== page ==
a Lithuanian Symbolist poet and translator, who wrote his works in Lithuanian and Russian. In addition to his important contributions to Lithuanian literature, he was noted as a political activist and diplomat. Himself one of the foremost exponents of iconology, he was the father of art historian and critic Jurgis Baltrušaitis Jr.
Baltrušaitis was born to a family of farmers in Paantvardys village near Jurbarkas, which was then under Imperial Russian rule. In 1885, he entered Kaunas gymnasium, and graduated in 1893; he then entered the Faculty of Physical and Mathematical Sciences at Moscow University. At the same time, he attended lectures in the Faculty of ... more »
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Jurgis Baltrušaitis Poems
The day's wild ocean sings and thunders, And beats against the fatal shore, This breaker with dumb sorrow sunders,
The Rustling Of Hair-Grass
Greet the tender grassblades by your path, and listen While the clay-sprung grass that's fine as hair will whisper,
Loudly and sadly, one stroke on another, Sang the bell to the slumbering world... Just like the tocsin when fire is approaching,
Testament Of Grief
When pain assails your heart to tear it, Your naked heart, its helpless prey, Receive the gift of grief and bear it,
Seeing Off A Stork
The sun's hanging low in the sky, All the woodland birds quieten now. They gather in flocks and fly From the woods, now more spacious, somehow.
Transfiguration's light descends Upon the fleeting hour and age, –
The Song Of The Tumbledown House
A tumbledown old house I know – Beside its doorstep burdocks grow; Its narrow windows seem to wince As if it grieves and weeps long since,
To The Minstrel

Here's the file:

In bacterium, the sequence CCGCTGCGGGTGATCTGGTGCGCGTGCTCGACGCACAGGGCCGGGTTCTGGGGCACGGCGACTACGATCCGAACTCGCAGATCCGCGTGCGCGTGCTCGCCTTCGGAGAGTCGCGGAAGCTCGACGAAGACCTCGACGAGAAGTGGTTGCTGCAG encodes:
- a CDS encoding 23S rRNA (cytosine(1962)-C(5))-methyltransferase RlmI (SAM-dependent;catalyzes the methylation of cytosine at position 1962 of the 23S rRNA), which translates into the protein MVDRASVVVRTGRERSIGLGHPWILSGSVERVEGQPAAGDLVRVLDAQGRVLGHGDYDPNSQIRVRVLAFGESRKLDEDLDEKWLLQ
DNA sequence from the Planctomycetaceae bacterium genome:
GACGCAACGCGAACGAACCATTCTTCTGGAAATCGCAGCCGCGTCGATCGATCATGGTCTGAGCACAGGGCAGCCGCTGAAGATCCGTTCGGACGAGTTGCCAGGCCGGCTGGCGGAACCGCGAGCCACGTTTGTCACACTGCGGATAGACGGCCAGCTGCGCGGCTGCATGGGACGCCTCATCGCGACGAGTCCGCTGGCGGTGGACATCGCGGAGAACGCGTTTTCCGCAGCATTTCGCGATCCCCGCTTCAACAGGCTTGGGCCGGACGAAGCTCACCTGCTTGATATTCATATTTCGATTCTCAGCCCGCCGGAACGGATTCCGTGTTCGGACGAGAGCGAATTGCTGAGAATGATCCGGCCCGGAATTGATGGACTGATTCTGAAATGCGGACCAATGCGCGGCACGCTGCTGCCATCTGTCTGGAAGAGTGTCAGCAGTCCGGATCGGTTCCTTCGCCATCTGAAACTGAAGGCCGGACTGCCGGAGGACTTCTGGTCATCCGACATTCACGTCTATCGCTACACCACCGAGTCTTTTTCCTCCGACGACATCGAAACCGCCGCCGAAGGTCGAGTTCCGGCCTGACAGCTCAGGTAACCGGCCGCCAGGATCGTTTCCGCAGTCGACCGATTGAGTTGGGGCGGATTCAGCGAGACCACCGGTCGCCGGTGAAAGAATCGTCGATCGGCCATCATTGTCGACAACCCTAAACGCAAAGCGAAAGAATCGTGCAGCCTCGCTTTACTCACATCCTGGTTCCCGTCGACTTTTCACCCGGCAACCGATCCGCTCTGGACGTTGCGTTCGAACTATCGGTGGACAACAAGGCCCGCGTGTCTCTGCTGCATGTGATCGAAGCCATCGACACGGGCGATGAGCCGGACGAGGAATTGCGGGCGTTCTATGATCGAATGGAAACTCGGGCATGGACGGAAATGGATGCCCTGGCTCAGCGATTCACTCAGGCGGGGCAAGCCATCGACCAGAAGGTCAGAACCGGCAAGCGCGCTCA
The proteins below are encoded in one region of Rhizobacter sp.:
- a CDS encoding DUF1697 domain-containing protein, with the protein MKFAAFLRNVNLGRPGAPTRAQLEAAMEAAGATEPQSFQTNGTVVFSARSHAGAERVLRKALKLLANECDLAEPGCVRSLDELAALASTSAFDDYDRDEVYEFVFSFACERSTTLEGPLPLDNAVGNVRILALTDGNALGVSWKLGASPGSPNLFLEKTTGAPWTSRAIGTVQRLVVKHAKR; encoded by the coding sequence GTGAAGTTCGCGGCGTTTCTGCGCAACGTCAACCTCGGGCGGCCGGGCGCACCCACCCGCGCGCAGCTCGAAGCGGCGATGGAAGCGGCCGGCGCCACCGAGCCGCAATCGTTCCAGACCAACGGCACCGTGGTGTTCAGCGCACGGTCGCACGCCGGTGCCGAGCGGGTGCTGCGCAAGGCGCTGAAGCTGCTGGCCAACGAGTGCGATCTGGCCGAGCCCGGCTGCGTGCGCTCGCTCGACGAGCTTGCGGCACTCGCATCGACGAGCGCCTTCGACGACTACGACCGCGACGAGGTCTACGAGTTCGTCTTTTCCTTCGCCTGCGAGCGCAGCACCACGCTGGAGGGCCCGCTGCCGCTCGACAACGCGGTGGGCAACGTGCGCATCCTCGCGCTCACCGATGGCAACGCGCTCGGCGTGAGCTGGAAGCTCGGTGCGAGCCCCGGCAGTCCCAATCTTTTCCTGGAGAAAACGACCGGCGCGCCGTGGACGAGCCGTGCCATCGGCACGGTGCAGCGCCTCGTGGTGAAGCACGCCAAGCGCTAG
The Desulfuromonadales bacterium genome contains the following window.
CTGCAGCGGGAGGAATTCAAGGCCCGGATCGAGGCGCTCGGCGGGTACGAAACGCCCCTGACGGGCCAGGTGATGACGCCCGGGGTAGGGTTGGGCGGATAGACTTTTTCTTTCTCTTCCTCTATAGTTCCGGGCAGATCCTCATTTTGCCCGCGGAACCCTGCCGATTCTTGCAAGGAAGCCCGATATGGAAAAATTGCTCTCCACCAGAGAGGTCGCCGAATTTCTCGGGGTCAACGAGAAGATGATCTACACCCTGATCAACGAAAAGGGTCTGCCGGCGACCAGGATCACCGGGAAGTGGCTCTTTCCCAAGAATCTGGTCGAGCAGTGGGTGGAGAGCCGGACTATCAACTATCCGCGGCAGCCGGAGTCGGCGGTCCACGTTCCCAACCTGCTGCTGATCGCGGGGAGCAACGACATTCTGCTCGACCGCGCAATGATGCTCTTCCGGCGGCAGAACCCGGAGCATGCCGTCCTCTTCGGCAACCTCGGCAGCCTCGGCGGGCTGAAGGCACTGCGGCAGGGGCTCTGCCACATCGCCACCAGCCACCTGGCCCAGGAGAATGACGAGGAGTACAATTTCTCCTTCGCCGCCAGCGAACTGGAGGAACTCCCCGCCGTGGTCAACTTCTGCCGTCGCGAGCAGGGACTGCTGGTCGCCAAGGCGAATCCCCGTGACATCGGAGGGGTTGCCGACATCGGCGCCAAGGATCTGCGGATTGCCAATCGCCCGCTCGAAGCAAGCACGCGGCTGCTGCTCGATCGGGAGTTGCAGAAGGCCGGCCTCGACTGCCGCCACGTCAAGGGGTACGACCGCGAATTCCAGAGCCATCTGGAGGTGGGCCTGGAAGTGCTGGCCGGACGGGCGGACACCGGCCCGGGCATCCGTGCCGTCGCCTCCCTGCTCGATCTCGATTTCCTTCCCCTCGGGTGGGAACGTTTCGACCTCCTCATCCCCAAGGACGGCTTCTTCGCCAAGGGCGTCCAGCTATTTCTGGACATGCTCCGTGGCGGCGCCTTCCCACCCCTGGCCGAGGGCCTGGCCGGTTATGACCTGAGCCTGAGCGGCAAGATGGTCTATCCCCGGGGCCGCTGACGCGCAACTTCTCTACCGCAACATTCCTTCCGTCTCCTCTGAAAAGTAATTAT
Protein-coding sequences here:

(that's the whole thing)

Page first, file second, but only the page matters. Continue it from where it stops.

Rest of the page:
Not for a flash of flame – your zither, brother! Its charm is charged to praise the macrocosm Where ages gather, in one enigmatic circle,
To The Favorites Of Violence
Let the headsman's black axe sever The thread of life the Highest spun; Immortal thought it will not bring to ruin,
To The Crucified Homeland
An orphan's fate, to stray and stumble On ways of blood and fire, is thine... Yet in your wordless grief, my humble,
The Wanderer's Harp
I have been roaming on for days and days. Ensnared in days, I wander on and on, Whole days along my destined roads and ways,
Ocean And Droplet
Ocean and droplet, like corn – ear and flower, Breathe in fulfillment of one same behest: Winter and summer it spins in the world
I The dawn has caught fire ere the coming of day! Night calls back her shadows to the ravines,
Little daisy, white as snow, To delight me as I tread, From the roadside dust you grow, Lifting up your pretty head.
Comments about Jurgis Baltrušaitis
(4 April 1928 - 28 May 2014)
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Edgar Allan Poe
(19 January 1809 - 7 October 1849)
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The day's wild ocean sings and thunders,
And beats against the fatal shore,
This breaker with dumb sorrow sunders,
And these like laughing victors roar,
Their sheen – one joy of vernal wonders,
Their sheen – vast winter's shining hoar.
In wrath triumphant forward swinging,
The lifted billow calls and fails,
A joyous giant shouting, singing,
Its voice the voice of sounding gales,
Its glory in the sunlight flinging,
Whose noonday glow it holds and hails.
Across the sea, now lightly foaming,
Another rears, that stirs the deep,
And floods the shore...